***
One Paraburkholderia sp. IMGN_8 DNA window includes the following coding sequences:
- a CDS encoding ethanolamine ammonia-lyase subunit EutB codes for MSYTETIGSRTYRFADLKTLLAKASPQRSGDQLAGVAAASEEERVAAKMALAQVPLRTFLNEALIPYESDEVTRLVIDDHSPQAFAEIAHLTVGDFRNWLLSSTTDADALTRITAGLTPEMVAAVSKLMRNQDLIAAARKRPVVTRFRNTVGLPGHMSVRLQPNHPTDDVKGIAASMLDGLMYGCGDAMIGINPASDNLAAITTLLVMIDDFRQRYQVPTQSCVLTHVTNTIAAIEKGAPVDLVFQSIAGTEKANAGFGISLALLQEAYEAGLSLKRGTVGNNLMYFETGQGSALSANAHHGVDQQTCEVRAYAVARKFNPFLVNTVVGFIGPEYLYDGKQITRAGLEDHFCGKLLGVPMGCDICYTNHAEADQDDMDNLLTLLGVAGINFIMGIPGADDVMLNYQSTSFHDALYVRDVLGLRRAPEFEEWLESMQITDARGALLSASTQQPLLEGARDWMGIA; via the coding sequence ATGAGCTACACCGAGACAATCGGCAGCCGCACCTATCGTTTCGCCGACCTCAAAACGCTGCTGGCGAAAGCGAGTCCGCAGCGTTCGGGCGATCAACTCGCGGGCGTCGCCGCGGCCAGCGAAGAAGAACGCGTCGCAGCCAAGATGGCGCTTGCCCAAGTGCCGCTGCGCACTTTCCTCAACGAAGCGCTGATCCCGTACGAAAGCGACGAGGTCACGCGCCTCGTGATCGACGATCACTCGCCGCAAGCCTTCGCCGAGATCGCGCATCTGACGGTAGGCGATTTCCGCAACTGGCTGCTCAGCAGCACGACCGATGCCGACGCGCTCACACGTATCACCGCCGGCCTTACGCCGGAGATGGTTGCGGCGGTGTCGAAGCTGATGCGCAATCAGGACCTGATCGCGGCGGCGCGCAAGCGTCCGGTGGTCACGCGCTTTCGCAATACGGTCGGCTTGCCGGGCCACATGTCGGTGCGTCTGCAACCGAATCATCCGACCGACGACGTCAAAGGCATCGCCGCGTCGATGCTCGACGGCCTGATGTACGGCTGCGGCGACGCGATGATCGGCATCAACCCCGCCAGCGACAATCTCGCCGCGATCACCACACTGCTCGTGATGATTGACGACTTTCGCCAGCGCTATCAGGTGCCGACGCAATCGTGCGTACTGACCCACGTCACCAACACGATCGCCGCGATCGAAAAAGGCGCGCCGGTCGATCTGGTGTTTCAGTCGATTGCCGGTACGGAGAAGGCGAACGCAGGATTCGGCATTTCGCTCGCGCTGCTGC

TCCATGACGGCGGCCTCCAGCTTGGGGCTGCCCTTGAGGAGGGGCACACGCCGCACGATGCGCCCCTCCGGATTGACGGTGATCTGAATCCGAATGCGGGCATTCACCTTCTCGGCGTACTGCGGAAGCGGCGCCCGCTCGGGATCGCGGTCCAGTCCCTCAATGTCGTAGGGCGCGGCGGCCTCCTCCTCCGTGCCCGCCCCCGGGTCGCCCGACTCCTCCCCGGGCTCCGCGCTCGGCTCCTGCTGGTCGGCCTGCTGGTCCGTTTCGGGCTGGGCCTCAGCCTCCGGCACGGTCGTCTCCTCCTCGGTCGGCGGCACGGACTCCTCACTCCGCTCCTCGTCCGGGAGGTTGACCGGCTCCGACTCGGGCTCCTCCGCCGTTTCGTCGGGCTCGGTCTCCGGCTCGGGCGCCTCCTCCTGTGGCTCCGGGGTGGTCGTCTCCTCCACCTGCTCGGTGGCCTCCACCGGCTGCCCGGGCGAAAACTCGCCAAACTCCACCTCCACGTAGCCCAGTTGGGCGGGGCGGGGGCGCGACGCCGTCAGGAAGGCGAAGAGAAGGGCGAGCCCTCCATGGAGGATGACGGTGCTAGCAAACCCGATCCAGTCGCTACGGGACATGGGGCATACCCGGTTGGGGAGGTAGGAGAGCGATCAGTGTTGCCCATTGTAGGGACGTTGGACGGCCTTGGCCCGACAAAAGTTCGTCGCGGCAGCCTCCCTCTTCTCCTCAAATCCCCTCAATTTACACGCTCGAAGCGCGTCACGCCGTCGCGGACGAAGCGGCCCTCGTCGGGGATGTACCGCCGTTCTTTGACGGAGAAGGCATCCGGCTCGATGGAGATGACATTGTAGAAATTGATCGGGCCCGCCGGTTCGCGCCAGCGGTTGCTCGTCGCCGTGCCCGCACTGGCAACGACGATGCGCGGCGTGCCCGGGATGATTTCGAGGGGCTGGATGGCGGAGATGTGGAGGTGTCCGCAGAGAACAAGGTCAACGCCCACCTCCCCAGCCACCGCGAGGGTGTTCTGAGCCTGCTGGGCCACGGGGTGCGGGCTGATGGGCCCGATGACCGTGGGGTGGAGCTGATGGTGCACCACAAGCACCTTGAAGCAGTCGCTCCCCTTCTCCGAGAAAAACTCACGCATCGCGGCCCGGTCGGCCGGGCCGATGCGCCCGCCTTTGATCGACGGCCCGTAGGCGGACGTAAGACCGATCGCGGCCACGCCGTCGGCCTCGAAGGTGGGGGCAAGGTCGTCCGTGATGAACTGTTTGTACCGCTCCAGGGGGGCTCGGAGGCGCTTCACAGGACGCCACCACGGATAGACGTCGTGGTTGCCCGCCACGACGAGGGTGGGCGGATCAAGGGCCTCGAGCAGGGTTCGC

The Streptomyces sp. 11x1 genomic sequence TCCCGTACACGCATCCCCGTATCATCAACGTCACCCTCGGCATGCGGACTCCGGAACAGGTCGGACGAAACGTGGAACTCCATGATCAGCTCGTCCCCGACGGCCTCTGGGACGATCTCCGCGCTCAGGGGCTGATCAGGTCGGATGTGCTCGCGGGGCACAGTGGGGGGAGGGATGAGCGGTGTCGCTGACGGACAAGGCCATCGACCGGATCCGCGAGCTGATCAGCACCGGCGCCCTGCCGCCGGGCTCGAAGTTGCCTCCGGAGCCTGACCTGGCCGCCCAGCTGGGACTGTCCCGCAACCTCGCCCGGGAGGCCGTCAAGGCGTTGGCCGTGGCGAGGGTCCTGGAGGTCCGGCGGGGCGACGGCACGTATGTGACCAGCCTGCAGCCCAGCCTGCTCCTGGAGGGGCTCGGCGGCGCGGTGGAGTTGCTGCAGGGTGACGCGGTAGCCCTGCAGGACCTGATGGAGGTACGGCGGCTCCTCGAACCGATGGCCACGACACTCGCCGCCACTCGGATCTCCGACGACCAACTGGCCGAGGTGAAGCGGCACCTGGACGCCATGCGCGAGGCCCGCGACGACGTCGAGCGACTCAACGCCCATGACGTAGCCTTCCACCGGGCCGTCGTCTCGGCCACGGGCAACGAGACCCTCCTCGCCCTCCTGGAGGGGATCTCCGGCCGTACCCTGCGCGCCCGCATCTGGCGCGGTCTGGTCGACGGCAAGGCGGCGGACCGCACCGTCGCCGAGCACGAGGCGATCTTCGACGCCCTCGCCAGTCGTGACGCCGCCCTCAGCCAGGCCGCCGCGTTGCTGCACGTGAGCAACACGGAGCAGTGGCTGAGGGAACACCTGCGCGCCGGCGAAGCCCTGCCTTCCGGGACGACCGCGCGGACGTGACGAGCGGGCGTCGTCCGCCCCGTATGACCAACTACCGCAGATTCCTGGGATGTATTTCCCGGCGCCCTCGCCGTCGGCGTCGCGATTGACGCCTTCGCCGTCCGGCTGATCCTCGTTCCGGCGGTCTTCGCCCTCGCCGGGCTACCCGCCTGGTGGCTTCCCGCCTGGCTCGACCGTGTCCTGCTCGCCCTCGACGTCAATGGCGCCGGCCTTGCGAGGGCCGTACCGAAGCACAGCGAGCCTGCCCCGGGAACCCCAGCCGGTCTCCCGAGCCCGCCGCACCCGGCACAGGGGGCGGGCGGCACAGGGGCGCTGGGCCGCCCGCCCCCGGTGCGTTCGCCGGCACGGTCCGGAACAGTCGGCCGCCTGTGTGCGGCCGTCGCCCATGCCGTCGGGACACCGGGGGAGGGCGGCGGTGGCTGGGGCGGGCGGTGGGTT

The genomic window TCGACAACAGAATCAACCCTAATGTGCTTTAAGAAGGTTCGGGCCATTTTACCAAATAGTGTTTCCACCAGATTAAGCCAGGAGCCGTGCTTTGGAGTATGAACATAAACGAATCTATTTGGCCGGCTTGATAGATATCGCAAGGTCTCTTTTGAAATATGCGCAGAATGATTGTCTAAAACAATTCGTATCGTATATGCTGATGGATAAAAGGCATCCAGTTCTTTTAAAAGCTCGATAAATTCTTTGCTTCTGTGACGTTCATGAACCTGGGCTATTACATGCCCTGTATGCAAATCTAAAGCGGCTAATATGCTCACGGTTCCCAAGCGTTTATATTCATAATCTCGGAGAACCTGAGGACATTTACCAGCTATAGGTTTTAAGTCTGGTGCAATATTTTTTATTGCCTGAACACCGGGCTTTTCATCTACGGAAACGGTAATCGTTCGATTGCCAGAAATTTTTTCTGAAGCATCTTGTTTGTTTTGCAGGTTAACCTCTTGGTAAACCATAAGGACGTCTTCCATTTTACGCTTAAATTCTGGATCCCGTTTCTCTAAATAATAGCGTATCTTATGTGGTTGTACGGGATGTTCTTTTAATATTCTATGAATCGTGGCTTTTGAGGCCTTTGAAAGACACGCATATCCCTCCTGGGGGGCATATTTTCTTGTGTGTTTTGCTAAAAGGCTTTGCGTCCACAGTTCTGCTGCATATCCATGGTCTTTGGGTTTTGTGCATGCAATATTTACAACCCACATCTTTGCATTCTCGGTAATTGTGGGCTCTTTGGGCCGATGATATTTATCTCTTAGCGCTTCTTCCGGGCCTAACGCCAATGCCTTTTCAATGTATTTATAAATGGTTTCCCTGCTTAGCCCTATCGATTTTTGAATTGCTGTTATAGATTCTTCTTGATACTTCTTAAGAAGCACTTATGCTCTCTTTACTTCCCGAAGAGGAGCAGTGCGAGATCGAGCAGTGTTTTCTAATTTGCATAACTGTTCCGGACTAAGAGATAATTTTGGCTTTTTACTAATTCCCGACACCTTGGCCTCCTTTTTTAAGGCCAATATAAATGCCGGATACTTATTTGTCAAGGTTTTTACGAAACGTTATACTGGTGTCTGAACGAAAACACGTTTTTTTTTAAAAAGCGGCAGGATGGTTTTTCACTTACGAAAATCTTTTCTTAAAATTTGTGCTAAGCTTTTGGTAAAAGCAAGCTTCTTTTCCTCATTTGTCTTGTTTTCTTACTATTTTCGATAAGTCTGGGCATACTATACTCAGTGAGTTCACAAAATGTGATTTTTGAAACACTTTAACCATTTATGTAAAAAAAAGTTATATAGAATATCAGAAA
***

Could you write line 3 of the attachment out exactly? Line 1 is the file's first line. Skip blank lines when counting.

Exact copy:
TCCATGACGGCGGCCTCCAGCTTGGGGCTGCCCTTGAGGAGGGGCACACGCCGCACGATGCGCCCCTCCGGATTGACGGTGATCTGAATCCGAATGCGGGCATTCACCTTCTCGGCGTACTGCGGAAGCGGCGCCCGCTCGGGATCGCGGTCCAGTCCCTCAATGTCGTAGGGCGCGGCGGCCTCCTCCTCCGTGCCCGCCCCCGGGTCGCCCGACTCCTCCCCGGGCTCCGCGCTCGGCTCCTGCTGGTCGGCCTGCTGGTCCGTTTCGGGCTGGGCCTCAGCCTCCGGCACGGTCGTCTCCTCCTCGGTCGGCGGCACGGACTCCTCACTCCGCTCCTCGTCCGGGAGGTTGACCGGCTCCGACTCGGGCTCCTCCGCCGTTTCGTCGGGCTCGGTCTCCGGCTCGGGCGCCTCCTCCTGTGGCTCCGGGGTGGTCGTCTCCTCCACCTGCTCGGTGGCCTCCACCGGCTGCCCGGGCGAAAACTCGCCAAACTCCACCTCCACGTAGCCCAGTTGGGCGGGGCGGGGGCGCGACGCCGTCAGGAAGGCGAAGAGAAGGGCGAGCCCTCCATGGAGGATGACGGTGCTAGCAAACCCGATCCAGTCGCTACGGGACATGGGGCATACCCGGTTGGGGAGGTAGGAGAGCGATCAGTGTTGCCCATTGTAGGGACGTTGGACGGCCTTGGCCCGACAAAAGTTCGTCGCGGCAGCCTCCCTCTTCTCCTCAAATCCCCTCAATTTACACGCTCGAAGCGCGTCACGCCGTCGCGGACGAAGCGGCCCTCGTCGGGGATGTACCGCCGTTCTTTGACGGAGAAGGCATCCGGCTCGATGGAGATGACATTGTAGAAATTGATCGGGCCCGCCGGTTCGCGCCAGCGGTTGCTCGTCGCCGTGCCCGCACTGGCAACGACGATGCGCGGCGTGCCCGGGATGATTTCGAGGGGCTGGATGGCGGAGATGTGGAGGTGTCCGCAGAGAACAAGGTCAACGCCCACCTCCCCAGCCACCGCGAGGGTGTTCTGAGCCTGCTGGGCCACGGGGTGCGGGCTGATGGGCCCGATGACCGTGGGGTGGAGCTGATGGTGCACCACAAGCACCTTGAAGCAGTCGCTCCCCTTCTCCGAGAAAAACTCACGCATCGCGGCCCGGTCGGCCGGGCCGATGCGCCCGCCTTTGATCGACGGCCCGTAGGCGGACGTAAGACCGATCGCGGCCACGCCGTCGGCCTCGAAGGTGGGGGCAAGGTCGTCCGTGATGAACTGTTTGTACCGCTCCAGGGGGGCTCGGAGGCGCTTCACAGGACGCCACCACGGATAGACGTCGTGGTTGCCCGCCACGACGAGGGTGGGCGGATCAAGGGCCTCGAGCAGGGTTCGC